supplementation for the chemoprevention of colorectal
adenomas (18) and one of folic acid, vitamin B12, and
vitamin B6 supplementation for the lowering of tHcy
among patients with ischaemic heart disease (21).
We conducted dose-response meta-analyses, combining our results for serum concentrations of folate, B12,
and tHcy with those extracted from the literature and
those obtained directly from authors (Fig. 1). The pooled
(random effects) estimates were as follows: OR of 1.11
(95% CI, 0.96-1.28) per 10 nmol/L folate (P = 0.2), OR
of 1.10 (95% CI, 1.01-1.19) per 100 pmol/L B12 (P = 0.002),
and OR of 0.91 (95% CI, 0.69-1.19) per 10 μmol/L tHcy
(P = 0.5). Hence, there was no strong statistical evidence
for an association of folate or tHcy with prostate cancer
risk, but there was evidence to support a 10% higher
Unpublished data.
Cancer Epidemiol Biomarkers Prev; 19(6) June 2010
odds per 100 pmol/L increase in circulating B12. There
was some heterogeneity in the associations of folate
(I2 = 40%) and B12 (I2 = 47%) with prostate cancer risk.
There were too few published studies to assess smallstudy bias. Influence analysis using Stata's metainf command showed that excluding any one study from the
meta-analysis of associations of B12 and tHcy with prostate cancer risk did not significantly change either the
fixed or random effects pooled estimates (Fig. 2). However, exclusion of the ProtecT case-control study from
the meta-analysis of the associations of folate with prostate cancer risk changed the fixed-effects pooled estimate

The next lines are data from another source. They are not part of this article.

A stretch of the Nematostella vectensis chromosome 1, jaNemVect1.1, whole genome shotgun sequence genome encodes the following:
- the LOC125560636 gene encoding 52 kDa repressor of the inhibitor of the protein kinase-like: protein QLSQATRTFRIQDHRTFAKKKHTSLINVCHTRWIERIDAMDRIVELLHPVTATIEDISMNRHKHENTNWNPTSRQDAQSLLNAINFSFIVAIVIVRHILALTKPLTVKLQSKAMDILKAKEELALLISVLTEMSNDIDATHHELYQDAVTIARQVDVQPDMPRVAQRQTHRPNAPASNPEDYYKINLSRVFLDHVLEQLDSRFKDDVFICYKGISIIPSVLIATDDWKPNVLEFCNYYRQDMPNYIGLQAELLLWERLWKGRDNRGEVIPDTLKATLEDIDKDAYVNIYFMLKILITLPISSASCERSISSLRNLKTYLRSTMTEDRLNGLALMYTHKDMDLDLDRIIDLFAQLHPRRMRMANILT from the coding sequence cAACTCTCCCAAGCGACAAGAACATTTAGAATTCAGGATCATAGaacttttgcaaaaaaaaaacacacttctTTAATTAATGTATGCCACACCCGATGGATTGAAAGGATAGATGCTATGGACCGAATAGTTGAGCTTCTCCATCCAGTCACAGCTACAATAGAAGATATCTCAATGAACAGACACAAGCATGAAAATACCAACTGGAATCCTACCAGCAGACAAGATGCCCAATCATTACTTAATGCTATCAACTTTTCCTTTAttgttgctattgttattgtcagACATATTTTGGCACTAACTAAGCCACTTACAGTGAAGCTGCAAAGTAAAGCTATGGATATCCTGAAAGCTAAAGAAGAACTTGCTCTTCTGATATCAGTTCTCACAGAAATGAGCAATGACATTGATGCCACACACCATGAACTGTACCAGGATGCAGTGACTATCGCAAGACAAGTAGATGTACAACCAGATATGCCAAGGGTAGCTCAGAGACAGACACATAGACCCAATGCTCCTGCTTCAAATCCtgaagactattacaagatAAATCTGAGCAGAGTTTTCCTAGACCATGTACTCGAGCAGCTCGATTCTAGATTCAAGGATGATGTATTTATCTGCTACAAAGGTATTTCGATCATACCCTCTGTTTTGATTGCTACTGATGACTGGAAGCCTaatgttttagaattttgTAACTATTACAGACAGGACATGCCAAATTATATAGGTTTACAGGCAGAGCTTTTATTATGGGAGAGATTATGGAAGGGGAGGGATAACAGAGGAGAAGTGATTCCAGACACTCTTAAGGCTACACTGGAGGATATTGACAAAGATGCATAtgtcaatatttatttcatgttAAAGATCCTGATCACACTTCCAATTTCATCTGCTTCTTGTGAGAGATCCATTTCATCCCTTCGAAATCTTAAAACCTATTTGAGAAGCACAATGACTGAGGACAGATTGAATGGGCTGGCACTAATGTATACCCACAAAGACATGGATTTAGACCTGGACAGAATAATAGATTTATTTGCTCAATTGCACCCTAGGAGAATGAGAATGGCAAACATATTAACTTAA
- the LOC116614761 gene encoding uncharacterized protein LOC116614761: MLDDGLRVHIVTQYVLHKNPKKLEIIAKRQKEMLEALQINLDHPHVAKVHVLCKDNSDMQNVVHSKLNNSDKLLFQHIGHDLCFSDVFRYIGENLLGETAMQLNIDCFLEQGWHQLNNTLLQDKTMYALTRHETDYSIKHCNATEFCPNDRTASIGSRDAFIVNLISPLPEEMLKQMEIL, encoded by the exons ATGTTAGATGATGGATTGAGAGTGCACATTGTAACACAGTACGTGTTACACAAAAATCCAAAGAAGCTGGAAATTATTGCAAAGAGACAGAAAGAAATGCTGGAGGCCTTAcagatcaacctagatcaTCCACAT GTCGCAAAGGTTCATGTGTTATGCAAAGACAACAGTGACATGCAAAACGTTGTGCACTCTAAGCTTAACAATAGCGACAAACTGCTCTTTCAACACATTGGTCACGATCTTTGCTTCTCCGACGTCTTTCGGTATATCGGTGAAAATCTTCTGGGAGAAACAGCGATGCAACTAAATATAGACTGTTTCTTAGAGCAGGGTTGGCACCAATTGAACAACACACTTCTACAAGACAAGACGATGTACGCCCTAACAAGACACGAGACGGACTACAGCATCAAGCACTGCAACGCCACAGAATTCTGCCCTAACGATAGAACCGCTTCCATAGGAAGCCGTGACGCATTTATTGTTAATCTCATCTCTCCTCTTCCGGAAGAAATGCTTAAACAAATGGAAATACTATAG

to an OR of 1.19 (95% CI, 1.03-1.37) per 10 nmol/L folate
(P = 0.02) and left little heterogeneity between the remaining studies (I2 = 13%), all of which were prospective
cohort studies (Fig. 2). The median baseline concentrations of B12 and tHcy were similar in all studies, but baseline concentrations of folate were higher in the Figueiredo
(USA) and ProtecT studies (Fig. 2), and among nonSwedish subjects in the Johansson (pan-European) study.
The number of studies was too small to support metaregression analysis to test whether the measures of effect
Cancer Epidemiology, Biomarkers & Prevention
Folate, B12, and Prostate Cancer
in each study were related to these baseline values. However, examination of effect estimates against the median
baseline values of folate, vitamin B12, and tHcy gave no
indication that heterogeneity between studies was attributable to differences in baseline concentrations
Data from the ProtecT study, when combined with results from all other studies, suggest that high circulating
concentrations of vitamin B12 may be associated with an
increased risk of prostate cancer (Fig. 1). The ProtecT data
also showed that high circulating concentrations of holohaptocorrin were associated with increased risk, and high
circulating concentrations of total transcobalamin with
decreased risk of prostate cancer. We found no association of folate with prostate cancer risk in the ProtecT data.
This result strongly influenced the meta-analysis, which
would otherwise have shown a clear positive association
of circulating folate with increased prostate cancer risk